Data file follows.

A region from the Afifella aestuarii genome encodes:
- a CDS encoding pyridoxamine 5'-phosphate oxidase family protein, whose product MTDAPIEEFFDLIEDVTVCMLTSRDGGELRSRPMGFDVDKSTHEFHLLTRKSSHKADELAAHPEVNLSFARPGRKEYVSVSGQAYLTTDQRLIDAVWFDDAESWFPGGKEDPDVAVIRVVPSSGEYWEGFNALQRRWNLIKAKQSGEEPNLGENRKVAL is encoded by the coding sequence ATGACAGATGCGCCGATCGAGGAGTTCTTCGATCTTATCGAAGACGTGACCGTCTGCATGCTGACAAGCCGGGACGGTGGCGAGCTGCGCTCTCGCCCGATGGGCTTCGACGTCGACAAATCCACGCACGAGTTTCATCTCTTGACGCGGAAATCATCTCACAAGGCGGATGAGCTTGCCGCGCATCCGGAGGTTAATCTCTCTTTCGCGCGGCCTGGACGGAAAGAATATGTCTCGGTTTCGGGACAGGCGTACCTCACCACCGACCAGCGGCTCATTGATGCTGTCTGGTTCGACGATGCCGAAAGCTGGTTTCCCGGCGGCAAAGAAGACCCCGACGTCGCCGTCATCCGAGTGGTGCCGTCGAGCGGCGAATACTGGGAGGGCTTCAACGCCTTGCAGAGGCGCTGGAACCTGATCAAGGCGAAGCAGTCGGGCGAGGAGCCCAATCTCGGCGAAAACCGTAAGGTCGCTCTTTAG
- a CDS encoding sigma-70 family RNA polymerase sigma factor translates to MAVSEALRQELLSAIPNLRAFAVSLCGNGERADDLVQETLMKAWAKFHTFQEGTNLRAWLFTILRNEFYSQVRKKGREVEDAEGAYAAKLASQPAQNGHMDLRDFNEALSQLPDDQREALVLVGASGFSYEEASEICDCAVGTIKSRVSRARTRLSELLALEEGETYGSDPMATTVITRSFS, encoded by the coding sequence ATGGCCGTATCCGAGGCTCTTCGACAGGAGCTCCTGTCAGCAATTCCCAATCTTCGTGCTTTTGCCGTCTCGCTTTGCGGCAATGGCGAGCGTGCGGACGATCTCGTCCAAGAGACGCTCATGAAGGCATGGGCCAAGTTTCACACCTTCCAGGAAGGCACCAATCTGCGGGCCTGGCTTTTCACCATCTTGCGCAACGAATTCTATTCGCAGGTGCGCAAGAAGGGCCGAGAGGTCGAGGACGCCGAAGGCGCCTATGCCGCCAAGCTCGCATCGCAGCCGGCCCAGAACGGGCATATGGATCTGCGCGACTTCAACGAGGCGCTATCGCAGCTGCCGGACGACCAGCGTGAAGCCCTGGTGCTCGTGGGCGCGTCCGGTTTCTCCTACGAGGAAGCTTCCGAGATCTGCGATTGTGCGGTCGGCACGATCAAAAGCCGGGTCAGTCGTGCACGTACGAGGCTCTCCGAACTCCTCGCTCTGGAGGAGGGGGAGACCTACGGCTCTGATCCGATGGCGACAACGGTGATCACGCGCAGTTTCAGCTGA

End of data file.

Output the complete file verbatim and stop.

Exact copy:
A region from the Afifella aestuarii genome encodes:
- a CDS encoding pyridoxamine 5'-phosphate oxidase family protein, whose product MTDAPIEEFFDLIEDVTVCMLTSRDGGELRSRPMGFDVDKSTHEFHLLTRKSSHKADELAAHPEVNLSFARPGRKEYVSVSGQAYLTTDQRLIDAVWFDDAESWFPGGKEDPDVAVIRVVPSSGEYWEGFNALQRRWNLIKAKQSGEEPNLGENRKVAL is encoded by the coding sequence ATGACAGATGCGCCGATCGAGGAGTTCTTCGATCTTATCGAAGACGTGACCGTCTGCATGCTGACAAGCCGGGACGGTGGCGAGCTGCGCTCTCGCCCGATGGGCTTCGACGTCGACAAATCCACGCACGAGTTTCATCTCTTGACGCGGAAATCATCTCACAAGGCGGATGAGCTTGCCGCGCATCCGGAGGTTAATCTCTCTTTCGCGCGGCCTGGACGGAAAGAATATGTCTCGGTTTCGGGACAGGCGTACCTCACCACCGACCAGCGGCTCATTGATGCTGTCTGGTTCGACGATGCCGAAAGCTGGTTTCCCGGCGGCAAAGAAGACCCCGACGTCGCCGTCATCCGAGTGGTGCCGTCGAGCGGCGAATACTGGGAGGGCTTCAACGCCTTGCAGAGGCGCTGGAACCTGATCAAGGCGAAGCAGTCGGGCGAGGAGCCCAATCTCGGCGAAAACCGTAAGGTCGCTCTTTAG
- a CDS encoding sigma-70 family RNA polymerase sigma factor translates to MAVSEALRQELLSAIPNLRAFAVSLCGNGERADDLVQETLMKAWAKFHTFQEGTNLRAWLFTILRNEFYSQVRKKGREVEDAEGAYAAKLASQPAQNGHMDLRDFNEALSQLPDDQREALVLVGASGFSYEEASEICDCAVGTIKSRVSRARTRLSELLALEEGETYGSDPMATTVITRSFS, encoded by the coding sequence ATGGCCGTATCCGAGGCTCTTCGACAGGAGCTCCTGTCAGCAATTCCCAATCTTCGTGCTTTTGCCGTCTCGCTTTGCGGCAATGGCGAGCGTGCGGACGATCTCGTCCAAGAGACGCTCATGAAGGCATGGGCCAAGTTTCACACCTTCCAGGAAGGCACCAATCTGCGGGCCTGGCTTTTCACCATCTTGCGCAACGAATTCTATTCGCAGGTGCGCAAGAAGGGCCGAGAGGTCGAGGACGCCGAAGGCGCCTATGCCGCCAAGCTCGCATCGCAGCCGGCCCAGAACGGGCATATGGATCTGCGCGACTTCAACGAGGCGCTATCGCAGCTGCCGGACGACCAGCGTGAAGCCCTGGTGCTCGTGGGCGCGTCCGGTTTCTCCTACGAGGAAGCTTCCGAGATCTGCGATTGTGCGGTCGGCACGATCAAAAGCCGGGTCAGTCGTGCACGTACGAGGCTCTCCGAACTCCTCGCTCTGGAGGAGGGGGAGACCTACGGCTCTGATCCGATGGCGACAACGGTGATCACGCGCAGTTTCAGCTGA